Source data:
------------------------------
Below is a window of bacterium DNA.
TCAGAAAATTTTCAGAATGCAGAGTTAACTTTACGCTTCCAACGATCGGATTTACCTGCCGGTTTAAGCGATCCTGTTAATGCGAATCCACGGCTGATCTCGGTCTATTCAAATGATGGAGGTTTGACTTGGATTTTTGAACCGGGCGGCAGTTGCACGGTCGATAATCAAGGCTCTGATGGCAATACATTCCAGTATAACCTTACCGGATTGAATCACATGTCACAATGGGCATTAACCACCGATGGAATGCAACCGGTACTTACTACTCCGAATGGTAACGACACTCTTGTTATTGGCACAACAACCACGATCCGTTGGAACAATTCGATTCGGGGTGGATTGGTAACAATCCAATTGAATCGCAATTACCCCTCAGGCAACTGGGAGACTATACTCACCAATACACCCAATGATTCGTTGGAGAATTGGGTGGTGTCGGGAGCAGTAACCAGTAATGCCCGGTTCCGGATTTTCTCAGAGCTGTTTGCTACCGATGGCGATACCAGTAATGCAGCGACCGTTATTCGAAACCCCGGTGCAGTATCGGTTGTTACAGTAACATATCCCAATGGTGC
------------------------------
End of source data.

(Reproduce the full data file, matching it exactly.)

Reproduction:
Below is a window of bacterium DNA.
TCAGAAAATTTTCAGAATGCAGAGTTAACTTTACGCTTCCAACGATCGGATTTACCTGCCGGTTTAAGCGATCCTGTTAATGCGAATCCACGGCTGATCTCGGTCTATTCAAATGATGGAGGTTTGACTTGGATTTTTGAACCGGGCGGCAGTTGCACGGTCGATAATCAAGGCTCTGATGGCAATACATTCCAGTATAACCTTACCGGATTGAATCACATGTCACAATGGGCATTAACCACCGATGGAATGCAACCGGTACTTACTACTCCGAATGGTAACGACACTCTTGTTATTGGCACAACAACCACGATCCGTTGGAACAATTCGATTCGGGGTGGATTGGTAACAATCCAATTGAATCGCAATTACCCCTCAGGCAACTGGGAGACTATACTCACCAATACACCCAATGATTCGTTGGAGAATTGGGTGGTGTCGGGAGCAGTAACCAGTAATGCCCGGTTCCGGATTTTCTCAGAGCTGTTTGCTACCGATGGCGATACCAGTAATGCAGCGACCGTTATTCGAAACCCCGGTGCAGTATCGGTTGTTACAGTAACATATCCCAATGGTGC